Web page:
The rapid loss of biodiversity due to human activities alters ecosystem functioning and ecosystem services. Ecosystem functioning usually declines as species richness is reduced and the ecosystem consequences of biodiversity loss are quantitatively comparable to the direct effects of other global environmental stressors. But there are still several knowledge gaps in our understanding of biodiversity-ecosystem functioning relationships. In particular, sound scientific evidence of the impact of changes in tree species and genetic diversity on forest ecosystem functioning and ecosystem services is still lacking and forest ecosystems have been largely excluded from the early biodiversity – ecosystem functioning studies. 

 

 

Tree species diversity in boreal forests is relatively low compared to temperate and tropical forests, and therefore addition or loss of a single tree species may be expected to have larger effects on ecosystem functioning as compared to other forest biomes. Genetic diversity effects are also predicted to be particularly strong in ecosystems dominated by a few habitat-providing foundation species. Therefore, boreal forests provide a good system to study the comparative role of tree species and genetic diversity effects on ecosystem functioning.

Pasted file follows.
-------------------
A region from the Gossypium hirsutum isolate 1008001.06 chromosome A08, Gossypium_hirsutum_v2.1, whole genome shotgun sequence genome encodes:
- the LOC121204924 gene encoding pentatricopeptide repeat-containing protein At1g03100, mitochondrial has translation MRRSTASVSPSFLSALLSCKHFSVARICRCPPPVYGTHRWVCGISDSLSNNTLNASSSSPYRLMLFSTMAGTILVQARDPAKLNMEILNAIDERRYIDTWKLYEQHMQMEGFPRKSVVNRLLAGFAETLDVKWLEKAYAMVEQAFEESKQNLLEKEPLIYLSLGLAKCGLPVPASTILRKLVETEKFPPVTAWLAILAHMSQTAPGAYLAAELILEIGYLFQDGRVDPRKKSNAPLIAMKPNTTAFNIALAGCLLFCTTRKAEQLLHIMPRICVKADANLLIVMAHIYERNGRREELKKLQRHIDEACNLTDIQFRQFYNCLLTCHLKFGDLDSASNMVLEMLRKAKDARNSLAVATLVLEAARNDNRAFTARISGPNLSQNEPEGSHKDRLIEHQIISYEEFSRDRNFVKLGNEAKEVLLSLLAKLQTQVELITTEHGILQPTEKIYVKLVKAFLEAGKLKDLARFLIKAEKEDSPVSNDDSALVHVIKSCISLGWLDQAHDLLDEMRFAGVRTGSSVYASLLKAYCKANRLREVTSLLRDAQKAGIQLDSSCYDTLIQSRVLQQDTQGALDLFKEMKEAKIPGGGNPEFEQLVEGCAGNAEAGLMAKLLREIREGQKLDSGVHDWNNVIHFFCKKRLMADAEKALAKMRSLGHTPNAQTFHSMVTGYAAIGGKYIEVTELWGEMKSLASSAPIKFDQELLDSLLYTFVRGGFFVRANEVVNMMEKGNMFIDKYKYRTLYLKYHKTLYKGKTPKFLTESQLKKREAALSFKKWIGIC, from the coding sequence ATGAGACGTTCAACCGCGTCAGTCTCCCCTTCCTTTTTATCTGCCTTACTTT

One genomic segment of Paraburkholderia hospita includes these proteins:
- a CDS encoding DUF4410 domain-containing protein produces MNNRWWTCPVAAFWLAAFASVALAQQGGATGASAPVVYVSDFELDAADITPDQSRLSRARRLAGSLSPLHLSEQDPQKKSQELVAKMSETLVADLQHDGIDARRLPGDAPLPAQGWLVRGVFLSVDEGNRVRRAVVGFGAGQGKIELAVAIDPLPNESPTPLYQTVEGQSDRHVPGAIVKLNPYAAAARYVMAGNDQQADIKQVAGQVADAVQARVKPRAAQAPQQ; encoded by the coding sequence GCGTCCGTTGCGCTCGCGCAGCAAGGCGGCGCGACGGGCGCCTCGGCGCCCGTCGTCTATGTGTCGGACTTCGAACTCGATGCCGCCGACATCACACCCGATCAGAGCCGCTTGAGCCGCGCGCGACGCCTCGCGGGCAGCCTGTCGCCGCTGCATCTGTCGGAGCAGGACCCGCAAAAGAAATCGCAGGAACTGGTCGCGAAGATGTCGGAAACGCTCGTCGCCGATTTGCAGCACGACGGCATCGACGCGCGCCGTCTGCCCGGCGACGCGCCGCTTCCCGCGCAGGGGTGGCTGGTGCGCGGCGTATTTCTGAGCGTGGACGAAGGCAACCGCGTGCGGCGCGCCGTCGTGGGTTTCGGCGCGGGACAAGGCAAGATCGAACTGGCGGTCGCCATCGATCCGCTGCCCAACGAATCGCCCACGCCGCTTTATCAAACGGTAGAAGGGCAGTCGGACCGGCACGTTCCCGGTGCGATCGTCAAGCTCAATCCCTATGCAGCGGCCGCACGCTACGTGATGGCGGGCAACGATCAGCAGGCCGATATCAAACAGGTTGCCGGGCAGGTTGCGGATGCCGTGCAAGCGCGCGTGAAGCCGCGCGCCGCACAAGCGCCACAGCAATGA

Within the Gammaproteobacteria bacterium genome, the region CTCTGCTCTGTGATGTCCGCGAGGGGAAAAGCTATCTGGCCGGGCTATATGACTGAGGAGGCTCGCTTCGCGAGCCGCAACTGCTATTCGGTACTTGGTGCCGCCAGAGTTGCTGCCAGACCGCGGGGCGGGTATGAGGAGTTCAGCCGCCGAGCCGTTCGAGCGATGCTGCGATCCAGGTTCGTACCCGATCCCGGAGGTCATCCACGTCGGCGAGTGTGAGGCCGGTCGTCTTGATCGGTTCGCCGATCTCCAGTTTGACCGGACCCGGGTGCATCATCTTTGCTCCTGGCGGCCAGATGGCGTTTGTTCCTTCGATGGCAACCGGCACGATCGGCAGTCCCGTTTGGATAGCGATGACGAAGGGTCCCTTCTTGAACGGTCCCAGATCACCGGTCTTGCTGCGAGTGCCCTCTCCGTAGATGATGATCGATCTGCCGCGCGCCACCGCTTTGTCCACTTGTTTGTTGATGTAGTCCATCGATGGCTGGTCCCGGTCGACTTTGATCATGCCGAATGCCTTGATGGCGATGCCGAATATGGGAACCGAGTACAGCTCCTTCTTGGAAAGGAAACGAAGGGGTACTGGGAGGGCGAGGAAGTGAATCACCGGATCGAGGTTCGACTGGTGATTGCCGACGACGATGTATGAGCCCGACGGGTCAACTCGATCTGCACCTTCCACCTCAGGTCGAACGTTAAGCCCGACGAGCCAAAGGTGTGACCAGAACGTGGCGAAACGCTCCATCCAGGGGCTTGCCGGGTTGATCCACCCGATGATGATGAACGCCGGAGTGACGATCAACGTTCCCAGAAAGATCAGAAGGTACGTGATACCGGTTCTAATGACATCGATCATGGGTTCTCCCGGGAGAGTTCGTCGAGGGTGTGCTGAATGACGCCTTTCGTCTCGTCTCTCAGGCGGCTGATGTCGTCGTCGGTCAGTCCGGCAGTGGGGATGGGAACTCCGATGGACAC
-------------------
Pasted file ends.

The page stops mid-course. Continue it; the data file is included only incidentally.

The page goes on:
In this project, we use two long-term experiments established by our research team in boreal forests of Satakunta, SW Finland to understand the effects of trees species diversity, tree species composition and intraspecific genetic diversity on ecosystem functioning and ecosystem services. The Satakunta experiments are part of the global network of tree diversity experiments TreeDivNet and, to our knowledge, are the only existing forest diversity experiments in boreal forest zone established specifically for studying the link between forest diversity and ecosystem functioning and exploring the effects of both inter- and intraspecific diversity.

We aim to develop a multifunctional approach by considering the effects of tree species and genetic diversity on both above and belowground ecosystem processes (Figure 1). Our research will provide evidence as to the effectiveness of conservation of biodiversity (of both genotypes and species) in relation to ecosystem function and will inform the decision-makers on the relative benefits of tree species and genetic diversity in woodlands. 

 
 Figure 1 : Direct (solid arrows) and indirect (dashed arrows) effects of tree species and genetic diversity on above- and belowground processes.

Figure 1 : Direct (solid arrows) and indirect (dashed arrows) effects of tree species and genetic diversity on above- and belowground processes.